this implies unproblematic varieties, to which I’d agree, see above, but this could be more transparent in regards to Bourdieu, i.e. how can Bourdieu help us to caracterize these different varietes would be interesting, also in howfar Germany is a terrain very “far” from populism acceptance (due to its history ?) or as my grandfather used to say “all extremes are bad” ;)

Carsten Wilhelm:

Although the fundamental analysis of Bourdieu&Passeron has been true for a while, the education system(s) have been changing a lot, especially towards a competence based approach, trying to answer Bourdieu’s critique in some way, but posing different problems…

Carsten Wilhelm:

This is a problem in general for critical scholars because populism in its positive meaning (for the people against the ruling or dominating political class) has links to studies of alternative media in repressive regimes for example in south America, and rebrnding populism as the Trump,or Bolsonaro kind of populism and their use of “alternative” media becomes then very difficult without letting go of former ideals

Carsten Wilhelm:

from my vantage point this is in accordance with the main strands of the French reception

Carsten Wilhelm:

As a parsonian heritage this does not surprise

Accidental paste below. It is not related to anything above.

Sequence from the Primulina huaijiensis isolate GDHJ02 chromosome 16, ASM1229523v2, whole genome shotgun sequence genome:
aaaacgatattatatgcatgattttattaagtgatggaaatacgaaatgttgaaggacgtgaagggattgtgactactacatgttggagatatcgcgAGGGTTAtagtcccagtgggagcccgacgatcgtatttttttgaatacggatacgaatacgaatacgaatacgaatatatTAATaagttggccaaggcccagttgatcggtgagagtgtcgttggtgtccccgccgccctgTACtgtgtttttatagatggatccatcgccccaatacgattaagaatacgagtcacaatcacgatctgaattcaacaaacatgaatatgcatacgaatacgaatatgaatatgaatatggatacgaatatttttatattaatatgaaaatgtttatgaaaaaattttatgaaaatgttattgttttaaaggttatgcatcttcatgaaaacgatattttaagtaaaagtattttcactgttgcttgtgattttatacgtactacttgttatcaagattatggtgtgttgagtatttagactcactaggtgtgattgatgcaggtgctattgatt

Carsten Wilhelm:

The transition from semiotic approaches to Bourdieu is somehow awkward, Bourdieu insisting on evidence based social science and operating from sociology with a clear message : the force of communication does not come from the message or the sign but form the conditions enabling communication

?
Stefanie Averbeck-Lietz:

May be to mention here as a bibliographical note also critical on this point

Matthias Karmasin, Mattias Rath und Barbara Thomas (eds.). Normativität in der Kommunikationswissenschaft. Wiesbaden: Springer VS.https://link.springer.com/book/10.1007/978-3-531-19015-0

indirectly it strenghens your argumentations: the book is without a chapter specific to “political comunication”

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Stefanie Averbeck-Lietz:

May be to give one example in a foodnote or so?